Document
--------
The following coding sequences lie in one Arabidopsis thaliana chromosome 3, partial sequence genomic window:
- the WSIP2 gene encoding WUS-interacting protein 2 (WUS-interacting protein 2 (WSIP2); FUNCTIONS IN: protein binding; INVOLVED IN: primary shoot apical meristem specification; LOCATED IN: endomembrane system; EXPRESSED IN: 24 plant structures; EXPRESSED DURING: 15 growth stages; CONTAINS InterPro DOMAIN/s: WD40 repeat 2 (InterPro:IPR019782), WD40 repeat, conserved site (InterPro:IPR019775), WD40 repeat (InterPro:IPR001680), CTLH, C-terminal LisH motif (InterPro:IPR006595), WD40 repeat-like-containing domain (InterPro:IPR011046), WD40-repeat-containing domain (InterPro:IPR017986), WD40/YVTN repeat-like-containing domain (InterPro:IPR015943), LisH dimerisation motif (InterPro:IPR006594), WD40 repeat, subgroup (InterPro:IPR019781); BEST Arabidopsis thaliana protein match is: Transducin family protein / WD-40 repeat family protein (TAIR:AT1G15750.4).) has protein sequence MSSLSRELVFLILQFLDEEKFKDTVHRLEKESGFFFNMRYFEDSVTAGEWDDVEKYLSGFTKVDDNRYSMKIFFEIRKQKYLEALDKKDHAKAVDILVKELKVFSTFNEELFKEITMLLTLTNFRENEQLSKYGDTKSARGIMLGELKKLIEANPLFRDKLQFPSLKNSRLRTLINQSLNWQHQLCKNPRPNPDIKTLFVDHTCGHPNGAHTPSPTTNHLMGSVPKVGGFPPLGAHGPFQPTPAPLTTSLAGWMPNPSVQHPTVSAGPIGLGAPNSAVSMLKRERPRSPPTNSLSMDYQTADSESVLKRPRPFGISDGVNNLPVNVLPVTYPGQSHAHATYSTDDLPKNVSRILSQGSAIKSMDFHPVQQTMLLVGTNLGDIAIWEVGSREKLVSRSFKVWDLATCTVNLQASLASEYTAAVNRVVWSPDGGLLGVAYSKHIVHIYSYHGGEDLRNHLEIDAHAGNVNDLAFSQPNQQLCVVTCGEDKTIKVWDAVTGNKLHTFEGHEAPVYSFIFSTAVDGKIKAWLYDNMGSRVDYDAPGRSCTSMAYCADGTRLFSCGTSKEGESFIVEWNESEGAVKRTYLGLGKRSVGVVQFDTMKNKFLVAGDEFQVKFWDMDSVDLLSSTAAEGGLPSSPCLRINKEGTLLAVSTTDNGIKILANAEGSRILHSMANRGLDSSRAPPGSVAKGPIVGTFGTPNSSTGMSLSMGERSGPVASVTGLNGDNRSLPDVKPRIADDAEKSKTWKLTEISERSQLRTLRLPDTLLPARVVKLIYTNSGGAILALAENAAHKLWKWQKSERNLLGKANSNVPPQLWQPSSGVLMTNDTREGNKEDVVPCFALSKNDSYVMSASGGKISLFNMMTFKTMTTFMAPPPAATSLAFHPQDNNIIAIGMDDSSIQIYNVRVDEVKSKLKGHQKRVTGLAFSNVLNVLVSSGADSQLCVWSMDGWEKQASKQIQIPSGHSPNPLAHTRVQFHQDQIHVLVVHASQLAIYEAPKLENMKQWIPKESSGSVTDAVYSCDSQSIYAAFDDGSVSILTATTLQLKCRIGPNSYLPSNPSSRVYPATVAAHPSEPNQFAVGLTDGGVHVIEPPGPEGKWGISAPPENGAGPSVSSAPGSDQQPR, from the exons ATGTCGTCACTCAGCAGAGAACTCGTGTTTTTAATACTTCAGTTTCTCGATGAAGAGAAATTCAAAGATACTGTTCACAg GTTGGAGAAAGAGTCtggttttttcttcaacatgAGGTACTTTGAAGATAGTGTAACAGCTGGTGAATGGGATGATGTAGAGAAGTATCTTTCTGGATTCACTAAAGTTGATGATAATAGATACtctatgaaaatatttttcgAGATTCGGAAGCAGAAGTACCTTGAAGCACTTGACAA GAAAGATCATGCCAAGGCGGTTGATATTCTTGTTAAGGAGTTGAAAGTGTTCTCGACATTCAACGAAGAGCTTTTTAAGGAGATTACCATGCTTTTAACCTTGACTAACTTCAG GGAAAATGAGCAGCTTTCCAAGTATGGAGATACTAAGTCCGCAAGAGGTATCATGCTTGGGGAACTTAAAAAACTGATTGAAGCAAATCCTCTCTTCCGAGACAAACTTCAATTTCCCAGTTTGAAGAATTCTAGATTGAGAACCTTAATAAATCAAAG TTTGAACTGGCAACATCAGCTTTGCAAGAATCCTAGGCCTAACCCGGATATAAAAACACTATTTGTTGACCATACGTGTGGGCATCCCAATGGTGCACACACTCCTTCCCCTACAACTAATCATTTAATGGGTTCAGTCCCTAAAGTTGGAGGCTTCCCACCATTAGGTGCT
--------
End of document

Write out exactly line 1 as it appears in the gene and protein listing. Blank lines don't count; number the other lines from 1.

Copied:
The following coding sequences lie in one Arabidopsis thaliana chromosome 3, partial sequence genomic window: